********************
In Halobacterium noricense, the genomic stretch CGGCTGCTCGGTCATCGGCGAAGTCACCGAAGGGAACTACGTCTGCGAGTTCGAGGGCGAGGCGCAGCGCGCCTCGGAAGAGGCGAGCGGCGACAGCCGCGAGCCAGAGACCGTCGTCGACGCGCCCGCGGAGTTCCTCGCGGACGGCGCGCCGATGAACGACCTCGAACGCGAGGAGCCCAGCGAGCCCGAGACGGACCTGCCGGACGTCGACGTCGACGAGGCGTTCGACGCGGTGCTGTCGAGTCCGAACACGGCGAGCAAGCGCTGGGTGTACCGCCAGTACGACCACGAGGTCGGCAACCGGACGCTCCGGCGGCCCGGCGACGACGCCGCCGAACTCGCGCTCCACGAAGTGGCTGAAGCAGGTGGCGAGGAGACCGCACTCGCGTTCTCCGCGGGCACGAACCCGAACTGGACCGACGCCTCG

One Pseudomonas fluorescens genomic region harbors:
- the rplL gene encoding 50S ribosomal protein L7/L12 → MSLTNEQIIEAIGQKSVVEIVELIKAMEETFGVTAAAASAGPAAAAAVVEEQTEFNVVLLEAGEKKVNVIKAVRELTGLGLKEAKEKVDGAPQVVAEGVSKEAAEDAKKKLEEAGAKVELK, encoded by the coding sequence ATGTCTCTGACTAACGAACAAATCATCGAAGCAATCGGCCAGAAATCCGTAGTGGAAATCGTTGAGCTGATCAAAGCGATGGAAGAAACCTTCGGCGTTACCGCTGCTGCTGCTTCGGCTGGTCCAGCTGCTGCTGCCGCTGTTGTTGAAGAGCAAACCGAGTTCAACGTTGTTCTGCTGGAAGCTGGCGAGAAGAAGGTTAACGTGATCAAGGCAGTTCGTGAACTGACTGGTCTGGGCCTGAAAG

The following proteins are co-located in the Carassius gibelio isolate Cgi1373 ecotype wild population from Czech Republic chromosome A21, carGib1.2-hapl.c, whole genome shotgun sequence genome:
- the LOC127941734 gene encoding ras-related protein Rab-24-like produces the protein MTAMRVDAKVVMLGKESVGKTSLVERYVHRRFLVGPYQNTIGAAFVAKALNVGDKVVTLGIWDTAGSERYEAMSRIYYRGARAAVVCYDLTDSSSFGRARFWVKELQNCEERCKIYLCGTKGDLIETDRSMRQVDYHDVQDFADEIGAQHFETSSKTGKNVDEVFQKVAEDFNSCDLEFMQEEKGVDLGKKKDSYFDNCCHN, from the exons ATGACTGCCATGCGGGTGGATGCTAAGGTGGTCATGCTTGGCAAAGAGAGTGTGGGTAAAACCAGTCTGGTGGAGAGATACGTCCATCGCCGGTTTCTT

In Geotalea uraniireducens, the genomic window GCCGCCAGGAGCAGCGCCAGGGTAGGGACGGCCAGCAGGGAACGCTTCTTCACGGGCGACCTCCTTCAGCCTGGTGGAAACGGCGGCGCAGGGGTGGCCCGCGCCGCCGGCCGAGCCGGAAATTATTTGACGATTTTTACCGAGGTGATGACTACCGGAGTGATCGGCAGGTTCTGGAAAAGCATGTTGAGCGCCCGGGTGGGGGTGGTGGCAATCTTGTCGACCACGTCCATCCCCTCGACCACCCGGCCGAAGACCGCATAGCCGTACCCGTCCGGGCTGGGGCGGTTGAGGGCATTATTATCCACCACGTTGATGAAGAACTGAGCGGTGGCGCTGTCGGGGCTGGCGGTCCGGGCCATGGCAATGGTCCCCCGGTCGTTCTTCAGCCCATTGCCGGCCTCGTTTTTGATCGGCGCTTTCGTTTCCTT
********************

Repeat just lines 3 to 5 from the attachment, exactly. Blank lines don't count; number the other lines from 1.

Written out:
- the rplL gene encoding 50S ribosomal protein L7/L12 → MSLTNEQIIEAIGQKSVVEIVELIKAMEETFGVTAAAASAGPAAAAAVVEEQTEFNVVLLEAGEKKVNVIKAVRELTGLGLKEAKEKVDGAPQVVAEGVSKEAAEDAKKKLEEAGAKVELK, encoded by the coding sequence ATGTCTCTGACTAACGAACAAATCATCGAAGCAATCGGCCAGAAATCCGTAGTGGAAATCGTTGAGCTGATCAAAGCGATGGAAGAAACCTTCGGCGTTACCGCTGCTGCTGCTTCGGCTGGTCCAGCTGCTGCTGCCGCTGTTGTTGAAGAGCAAACCGAGTTCAACGTTGTTCTGCTGGAAGCTGGCGAGAAGAAGGTTAACGTGATCAAGGCAGTTCGTGAACTGACTGGTCTGGGCCTGAAAG

The following proteins are co-located in the Carassius gibelio isolate Cgi1373 ecotype wild population from Czech Republic chromosome A21, carGib1.2-hapl.c, whole genome shotgun sequence genome:
- the LOC127941734 gene encoding ras-related protein Rab-24-like produces the protein MTAMRVDAKVVMLGKESVGKTSLVERYVHRRFLVGPYQNTIGAAFVAKALNVGDKVVTLGIWDTAGSERYEAMSRIYYRGARAAVVCYDLTDSSSFGRARFWVKELQNCEERCKIYLCGTKGDLIETDRSMRQVDYHDVQDFADEIGAQHFETSSKTGKNVDEVFQKVAEDFNSCDLEFMQEEKGVDLGKKKDSYFDNCCHN, from the exons ATGACTGCCATGCGGGTGGATGCTAAGGTGGTCATGCTTGGCAAAGAGAGTGTGGGTAAAACCAGTCTGGTGGAGAGATACGTCCATCGCCGGTTTCTT